A few years ago, social selling was new and exciting. Now, it’s taken as a given go-to strategy for many enterprises.
HootSuite’s recent Social Transformation Report shows that 46% of “socially mature” organisations have now extended social media usage activities into their sales.
And with LinkedIn’s State of Sales Report 2020 showing that 45% of professionals have indicated that they expect a permanent shift in how they work as a result of COVID-19, it’s likely we’ll see social selling strategies continue to become more widely adopted.
We’re seeing this reflected in the questions we now receive from enterprises. They’re now less focused on the why and instead they want to know how best to scale their efforts into a global social selling programme. Or a global Centre of Excellence.
Scaling your social selling success throughout the entire enterprise is no mean feat but if you’re reading this, you’ve likely already experienced the late and sleepless nights, the push-backs and fine tuning needed to make your program a success.
Here’s how to capitalise on your initial success and overcome the unique challenges of going global with social selling.
1. The Importance Of Globalised, Yet Localised Expertise
"And really, The Golden Rule is you've got to be embedded in that culture and really understand it and become a user before you can begin to sort of preach as to what people there should be doing. That's always been sort of my doctrine, my mantra."
Neil Schaffer, Fractional CMO and author of the Age of Influence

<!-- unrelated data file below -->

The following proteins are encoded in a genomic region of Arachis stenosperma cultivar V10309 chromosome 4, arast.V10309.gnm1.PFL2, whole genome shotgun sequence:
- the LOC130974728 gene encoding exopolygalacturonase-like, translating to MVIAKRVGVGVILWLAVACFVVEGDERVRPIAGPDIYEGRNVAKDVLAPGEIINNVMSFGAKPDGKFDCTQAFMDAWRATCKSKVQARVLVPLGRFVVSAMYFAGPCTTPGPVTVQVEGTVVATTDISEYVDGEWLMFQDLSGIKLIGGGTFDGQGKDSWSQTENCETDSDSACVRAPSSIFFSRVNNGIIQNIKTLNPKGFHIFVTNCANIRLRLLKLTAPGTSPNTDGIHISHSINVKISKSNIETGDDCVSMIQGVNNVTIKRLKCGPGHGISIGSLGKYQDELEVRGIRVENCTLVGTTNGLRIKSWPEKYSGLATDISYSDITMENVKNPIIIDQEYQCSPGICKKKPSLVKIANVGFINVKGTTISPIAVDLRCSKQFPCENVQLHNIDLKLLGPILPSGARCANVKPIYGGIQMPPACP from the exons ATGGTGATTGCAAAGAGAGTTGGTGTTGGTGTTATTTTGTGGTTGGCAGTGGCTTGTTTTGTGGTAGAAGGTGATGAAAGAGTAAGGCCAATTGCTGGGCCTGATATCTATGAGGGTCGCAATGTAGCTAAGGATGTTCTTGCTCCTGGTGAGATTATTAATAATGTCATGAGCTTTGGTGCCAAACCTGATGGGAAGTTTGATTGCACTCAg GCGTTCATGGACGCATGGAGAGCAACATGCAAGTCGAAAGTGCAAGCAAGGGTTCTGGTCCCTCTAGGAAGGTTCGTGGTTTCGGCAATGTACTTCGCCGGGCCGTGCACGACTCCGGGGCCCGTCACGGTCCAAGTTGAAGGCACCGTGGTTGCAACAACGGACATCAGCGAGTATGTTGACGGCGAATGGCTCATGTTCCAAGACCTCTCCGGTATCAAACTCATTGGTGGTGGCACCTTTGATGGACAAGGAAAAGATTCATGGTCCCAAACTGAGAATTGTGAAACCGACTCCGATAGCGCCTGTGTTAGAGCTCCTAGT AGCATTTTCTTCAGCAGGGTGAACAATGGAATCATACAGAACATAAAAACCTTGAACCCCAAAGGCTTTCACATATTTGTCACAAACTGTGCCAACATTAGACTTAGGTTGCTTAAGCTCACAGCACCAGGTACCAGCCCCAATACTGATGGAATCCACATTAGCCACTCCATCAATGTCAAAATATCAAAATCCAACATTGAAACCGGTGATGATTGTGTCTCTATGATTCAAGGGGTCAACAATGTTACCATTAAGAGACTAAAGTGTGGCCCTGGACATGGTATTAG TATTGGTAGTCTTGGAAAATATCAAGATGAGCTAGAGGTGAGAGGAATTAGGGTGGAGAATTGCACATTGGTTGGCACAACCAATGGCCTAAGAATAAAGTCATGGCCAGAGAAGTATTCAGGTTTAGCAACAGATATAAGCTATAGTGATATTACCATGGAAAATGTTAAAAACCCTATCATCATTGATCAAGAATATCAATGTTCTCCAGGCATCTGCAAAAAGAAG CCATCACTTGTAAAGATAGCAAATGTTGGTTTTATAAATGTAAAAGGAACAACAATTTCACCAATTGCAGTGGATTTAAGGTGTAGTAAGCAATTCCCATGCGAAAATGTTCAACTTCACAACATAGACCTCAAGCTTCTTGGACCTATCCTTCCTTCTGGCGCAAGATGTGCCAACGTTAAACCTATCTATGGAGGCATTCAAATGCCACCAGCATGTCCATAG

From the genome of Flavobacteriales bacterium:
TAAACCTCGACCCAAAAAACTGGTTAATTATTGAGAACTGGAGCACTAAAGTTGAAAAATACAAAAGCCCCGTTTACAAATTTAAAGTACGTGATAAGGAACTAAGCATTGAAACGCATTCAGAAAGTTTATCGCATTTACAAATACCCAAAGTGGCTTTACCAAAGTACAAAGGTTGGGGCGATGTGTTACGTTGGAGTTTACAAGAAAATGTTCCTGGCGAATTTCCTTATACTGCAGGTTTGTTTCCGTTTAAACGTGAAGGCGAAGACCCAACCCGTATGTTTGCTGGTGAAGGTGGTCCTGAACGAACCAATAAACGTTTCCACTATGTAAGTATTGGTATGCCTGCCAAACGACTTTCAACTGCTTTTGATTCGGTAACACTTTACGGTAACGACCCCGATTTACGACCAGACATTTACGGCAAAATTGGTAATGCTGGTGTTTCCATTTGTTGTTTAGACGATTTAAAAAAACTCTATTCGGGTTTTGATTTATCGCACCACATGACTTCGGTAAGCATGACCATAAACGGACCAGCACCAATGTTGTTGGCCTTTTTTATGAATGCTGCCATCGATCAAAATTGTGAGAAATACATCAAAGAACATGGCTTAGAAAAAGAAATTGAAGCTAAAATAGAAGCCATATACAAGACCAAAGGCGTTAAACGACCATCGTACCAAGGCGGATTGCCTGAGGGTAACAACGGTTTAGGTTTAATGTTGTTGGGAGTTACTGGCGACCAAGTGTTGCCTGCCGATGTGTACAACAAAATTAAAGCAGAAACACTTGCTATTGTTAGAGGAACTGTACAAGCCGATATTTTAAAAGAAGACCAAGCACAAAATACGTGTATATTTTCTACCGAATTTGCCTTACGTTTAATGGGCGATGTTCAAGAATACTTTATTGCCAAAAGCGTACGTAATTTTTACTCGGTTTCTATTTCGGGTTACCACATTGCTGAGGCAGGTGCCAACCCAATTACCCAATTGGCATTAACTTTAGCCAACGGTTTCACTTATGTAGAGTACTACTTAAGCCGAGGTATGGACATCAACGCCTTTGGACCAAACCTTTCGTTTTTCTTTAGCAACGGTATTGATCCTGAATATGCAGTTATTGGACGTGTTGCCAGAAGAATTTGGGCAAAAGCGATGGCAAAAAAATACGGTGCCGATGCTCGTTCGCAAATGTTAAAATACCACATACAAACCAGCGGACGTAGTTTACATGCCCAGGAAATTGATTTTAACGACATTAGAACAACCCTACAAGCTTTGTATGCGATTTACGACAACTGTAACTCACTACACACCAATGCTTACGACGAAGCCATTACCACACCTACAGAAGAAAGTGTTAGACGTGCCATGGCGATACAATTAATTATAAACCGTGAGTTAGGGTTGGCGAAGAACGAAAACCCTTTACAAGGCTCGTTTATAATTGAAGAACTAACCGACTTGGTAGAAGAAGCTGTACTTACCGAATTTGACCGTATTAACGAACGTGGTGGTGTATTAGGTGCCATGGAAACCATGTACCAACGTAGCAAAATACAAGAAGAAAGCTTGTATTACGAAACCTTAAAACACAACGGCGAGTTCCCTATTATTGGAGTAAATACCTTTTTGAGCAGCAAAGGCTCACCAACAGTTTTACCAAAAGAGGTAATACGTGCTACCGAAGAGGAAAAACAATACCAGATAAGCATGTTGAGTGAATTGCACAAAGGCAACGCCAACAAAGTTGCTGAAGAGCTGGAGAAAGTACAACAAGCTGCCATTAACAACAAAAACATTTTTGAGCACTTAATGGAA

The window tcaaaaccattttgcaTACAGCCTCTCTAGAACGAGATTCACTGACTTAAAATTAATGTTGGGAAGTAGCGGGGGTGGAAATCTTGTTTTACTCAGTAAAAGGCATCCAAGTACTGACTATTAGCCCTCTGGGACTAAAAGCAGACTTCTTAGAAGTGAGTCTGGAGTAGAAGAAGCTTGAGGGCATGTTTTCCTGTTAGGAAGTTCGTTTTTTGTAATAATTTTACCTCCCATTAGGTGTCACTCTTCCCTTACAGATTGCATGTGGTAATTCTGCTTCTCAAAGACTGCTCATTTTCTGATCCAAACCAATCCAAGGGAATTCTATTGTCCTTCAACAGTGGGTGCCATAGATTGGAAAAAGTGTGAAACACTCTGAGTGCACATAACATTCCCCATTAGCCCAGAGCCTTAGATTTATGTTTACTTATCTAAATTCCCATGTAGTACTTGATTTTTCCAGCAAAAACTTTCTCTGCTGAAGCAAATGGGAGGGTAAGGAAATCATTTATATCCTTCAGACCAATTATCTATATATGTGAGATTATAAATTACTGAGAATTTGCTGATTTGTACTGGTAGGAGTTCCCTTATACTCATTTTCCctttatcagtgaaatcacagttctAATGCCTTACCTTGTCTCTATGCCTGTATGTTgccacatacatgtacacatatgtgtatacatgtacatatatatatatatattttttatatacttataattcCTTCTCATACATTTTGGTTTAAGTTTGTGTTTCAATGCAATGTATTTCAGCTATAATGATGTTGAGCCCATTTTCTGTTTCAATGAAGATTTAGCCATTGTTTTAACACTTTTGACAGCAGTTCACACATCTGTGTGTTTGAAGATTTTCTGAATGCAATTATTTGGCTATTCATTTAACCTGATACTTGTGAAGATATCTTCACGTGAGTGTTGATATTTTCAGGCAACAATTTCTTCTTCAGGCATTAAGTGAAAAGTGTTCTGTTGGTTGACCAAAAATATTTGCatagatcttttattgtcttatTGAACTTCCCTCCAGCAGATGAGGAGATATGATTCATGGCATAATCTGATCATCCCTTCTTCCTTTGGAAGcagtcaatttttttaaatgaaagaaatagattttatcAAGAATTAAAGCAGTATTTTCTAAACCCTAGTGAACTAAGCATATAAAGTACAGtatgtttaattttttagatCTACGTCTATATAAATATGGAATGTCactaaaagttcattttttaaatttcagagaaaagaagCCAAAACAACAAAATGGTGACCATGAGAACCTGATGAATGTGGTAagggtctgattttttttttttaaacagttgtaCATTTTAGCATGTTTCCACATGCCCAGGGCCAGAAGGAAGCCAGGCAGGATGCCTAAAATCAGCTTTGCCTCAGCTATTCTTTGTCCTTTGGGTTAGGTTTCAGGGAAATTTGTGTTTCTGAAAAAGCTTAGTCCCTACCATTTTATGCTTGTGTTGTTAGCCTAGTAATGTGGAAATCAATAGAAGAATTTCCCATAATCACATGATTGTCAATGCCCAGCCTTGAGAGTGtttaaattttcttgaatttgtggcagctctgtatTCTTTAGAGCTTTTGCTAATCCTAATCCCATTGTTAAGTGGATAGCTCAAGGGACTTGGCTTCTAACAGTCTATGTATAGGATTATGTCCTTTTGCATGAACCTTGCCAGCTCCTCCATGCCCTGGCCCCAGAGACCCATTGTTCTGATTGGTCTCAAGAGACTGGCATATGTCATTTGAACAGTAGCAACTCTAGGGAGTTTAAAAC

While a global framework and approach to social selling is critical in enterprise companies, local knowledge, enablement and expertise is still crucial for these reasons:
- Social media habits - and even which platforms to use - vary in different continents (and even countries).
- Which social selling tactics work best will vary wildly. (An InMail template that receives a high response rate in the US may fail to engage prospects and buyers in South Africa.)
- Peers will always be your best source of buy-in for social selling programmes
- You need a constant feedback loop, with ears to the ground
- The socio-political climate of each country can result in a wildly different approach
2. Leaders Offer ‘Learning As A Service’
“If you don’t offer performance support in the moment of need, if you’re not able to do that as a company, then it will be really difficult for the learning function to stay relevant...It's not software as a service but learning as a service."
Francisco “Paco” Pelzing is Head of International Sales at Hemsley Fraser
Source: Francisco Pelzing, Tribal Campfire Chat
If you’re going to create a global Centre of Excellence, then your L&D needs to be a leader. According to McKInsey, blended learning should lie at the heart of the revolutionary change needed in corporate learning.
So how do you do that?
Francisco “Paco” Pelzing is Head of International Sales at Hemsley Fraser - a worldwide training provider with state-of-the-art training facilities. As he told Sarah here, we need to support employees with the relevant learning methodologies.
And for him, that lies in a 70/20/10 approach:
- 10% is classroom training
- 20% is social learning (i.e. peer learning and coaching)
- 70% is when you apply what you learn